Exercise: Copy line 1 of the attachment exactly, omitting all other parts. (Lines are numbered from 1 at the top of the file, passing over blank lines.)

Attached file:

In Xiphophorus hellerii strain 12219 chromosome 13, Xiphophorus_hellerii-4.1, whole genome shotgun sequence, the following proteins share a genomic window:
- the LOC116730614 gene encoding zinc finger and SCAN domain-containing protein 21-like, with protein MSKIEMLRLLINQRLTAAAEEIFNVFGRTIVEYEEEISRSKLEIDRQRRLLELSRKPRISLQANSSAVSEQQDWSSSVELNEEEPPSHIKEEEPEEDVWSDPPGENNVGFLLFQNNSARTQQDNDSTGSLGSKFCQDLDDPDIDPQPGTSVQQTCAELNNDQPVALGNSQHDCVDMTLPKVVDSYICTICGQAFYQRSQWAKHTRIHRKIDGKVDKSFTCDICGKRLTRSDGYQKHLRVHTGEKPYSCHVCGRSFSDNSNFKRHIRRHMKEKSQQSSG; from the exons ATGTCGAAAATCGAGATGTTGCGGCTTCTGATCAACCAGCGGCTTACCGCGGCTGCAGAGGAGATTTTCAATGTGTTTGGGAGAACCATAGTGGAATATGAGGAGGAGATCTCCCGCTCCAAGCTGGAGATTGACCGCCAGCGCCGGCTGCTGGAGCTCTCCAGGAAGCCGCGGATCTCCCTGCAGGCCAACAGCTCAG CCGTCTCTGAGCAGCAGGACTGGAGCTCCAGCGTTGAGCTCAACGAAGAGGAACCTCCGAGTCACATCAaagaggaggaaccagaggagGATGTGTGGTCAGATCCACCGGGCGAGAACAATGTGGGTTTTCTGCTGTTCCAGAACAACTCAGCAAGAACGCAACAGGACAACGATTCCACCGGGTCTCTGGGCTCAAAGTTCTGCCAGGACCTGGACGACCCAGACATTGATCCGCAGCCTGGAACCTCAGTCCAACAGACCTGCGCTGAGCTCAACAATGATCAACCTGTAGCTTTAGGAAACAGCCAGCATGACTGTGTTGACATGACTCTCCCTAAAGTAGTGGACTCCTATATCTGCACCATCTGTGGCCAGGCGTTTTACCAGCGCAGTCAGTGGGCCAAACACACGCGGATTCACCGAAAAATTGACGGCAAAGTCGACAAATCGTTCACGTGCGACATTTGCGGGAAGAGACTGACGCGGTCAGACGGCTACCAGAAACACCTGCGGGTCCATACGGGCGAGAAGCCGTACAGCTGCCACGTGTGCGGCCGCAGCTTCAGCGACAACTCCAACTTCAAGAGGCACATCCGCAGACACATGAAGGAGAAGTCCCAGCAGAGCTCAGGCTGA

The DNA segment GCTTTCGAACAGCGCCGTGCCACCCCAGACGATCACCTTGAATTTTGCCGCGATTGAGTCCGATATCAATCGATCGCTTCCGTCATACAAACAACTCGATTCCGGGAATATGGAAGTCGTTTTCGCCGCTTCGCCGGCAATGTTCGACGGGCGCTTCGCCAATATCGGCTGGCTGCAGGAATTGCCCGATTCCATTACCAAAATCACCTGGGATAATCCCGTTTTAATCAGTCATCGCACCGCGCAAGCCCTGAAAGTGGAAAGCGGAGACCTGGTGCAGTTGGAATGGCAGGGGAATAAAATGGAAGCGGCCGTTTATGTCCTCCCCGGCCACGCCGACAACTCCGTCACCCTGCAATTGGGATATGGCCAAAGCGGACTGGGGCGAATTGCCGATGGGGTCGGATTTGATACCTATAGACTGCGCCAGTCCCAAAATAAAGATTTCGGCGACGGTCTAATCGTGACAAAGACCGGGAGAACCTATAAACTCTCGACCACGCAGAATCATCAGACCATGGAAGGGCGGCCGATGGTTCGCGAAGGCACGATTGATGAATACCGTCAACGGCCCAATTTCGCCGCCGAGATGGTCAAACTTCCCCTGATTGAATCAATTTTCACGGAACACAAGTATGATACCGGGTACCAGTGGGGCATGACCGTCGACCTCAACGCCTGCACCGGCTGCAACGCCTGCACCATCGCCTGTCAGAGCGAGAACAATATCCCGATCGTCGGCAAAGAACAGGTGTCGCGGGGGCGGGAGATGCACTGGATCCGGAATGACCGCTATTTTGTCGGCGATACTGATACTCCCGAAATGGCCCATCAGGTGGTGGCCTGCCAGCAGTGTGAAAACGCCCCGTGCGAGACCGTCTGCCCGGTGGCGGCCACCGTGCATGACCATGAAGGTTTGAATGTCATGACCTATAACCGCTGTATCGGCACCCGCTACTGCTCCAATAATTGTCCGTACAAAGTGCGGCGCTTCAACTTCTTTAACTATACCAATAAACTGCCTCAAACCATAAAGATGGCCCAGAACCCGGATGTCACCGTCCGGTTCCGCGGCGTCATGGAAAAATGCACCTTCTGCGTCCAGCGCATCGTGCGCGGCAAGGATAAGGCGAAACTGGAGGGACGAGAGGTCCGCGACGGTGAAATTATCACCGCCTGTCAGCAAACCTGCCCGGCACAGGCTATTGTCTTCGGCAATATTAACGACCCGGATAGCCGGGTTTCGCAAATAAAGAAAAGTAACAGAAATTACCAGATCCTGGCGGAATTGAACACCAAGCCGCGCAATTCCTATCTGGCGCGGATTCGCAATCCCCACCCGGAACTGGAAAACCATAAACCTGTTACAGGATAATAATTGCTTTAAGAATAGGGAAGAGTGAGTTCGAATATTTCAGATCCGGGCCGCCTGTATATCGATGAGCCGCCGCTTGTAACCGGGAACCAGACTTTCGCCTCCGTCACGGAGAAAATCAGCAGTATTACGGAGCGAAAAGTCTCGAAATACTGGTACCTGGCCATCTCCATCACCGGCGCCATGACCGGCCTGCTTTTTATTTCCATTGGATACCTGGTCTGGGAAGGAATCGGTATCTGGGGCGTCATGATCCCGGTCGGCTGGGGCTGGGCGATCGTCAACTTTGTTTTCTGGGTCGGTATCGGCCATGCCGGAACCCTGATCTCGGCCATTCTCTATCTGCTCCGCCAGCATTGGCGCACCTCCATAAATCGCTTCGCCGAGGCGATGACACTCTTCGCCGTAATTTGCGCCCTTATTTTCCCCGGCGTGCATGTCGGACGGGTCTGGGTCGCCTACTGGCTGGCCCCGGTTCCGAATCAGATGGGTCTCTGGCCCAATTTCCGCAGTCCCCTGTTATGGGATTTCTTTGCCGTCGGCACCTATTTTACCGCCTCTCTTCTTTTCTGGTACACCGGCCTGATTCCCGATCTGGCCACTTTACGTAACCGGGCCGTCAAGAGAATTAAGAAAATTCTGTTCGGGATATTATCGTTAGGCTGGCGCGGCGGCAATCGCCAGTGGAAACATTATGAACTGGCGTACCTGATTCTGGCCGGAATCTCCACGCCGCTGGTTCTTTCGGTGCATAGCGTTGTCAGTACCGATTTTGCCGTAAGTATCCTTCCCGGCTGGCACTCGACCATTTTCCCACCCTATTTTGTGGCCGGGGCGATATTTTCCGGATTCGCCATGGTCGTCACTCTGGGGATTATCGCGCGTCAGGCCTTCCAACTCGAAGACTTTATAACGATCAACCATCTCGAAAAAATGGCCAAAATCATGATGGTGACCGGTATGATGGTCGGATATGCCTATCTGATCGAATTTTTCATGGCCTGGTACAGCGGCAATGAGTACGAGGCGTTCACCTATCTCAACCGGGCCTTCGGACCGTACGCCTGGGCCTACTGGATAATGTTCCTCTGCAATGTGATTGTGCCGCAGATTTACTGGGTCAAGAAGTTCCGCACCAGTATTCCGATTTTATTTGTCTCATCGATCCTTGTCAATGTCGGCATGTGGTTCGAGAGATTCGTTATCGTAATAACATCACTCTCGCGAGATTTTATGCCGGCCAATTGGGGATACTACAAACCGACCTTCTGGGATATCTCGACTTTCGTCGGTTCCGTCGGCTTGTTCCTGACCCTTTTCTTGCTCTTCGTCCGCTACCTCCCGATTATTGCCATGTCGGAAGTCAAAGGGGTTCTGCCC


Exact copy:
In Xiphophorus hellerii strain 12219 chromosome 13, Xiphophorus_hellerii-4.1, whole genome shotgun sequence, the following proteins share a genomic window: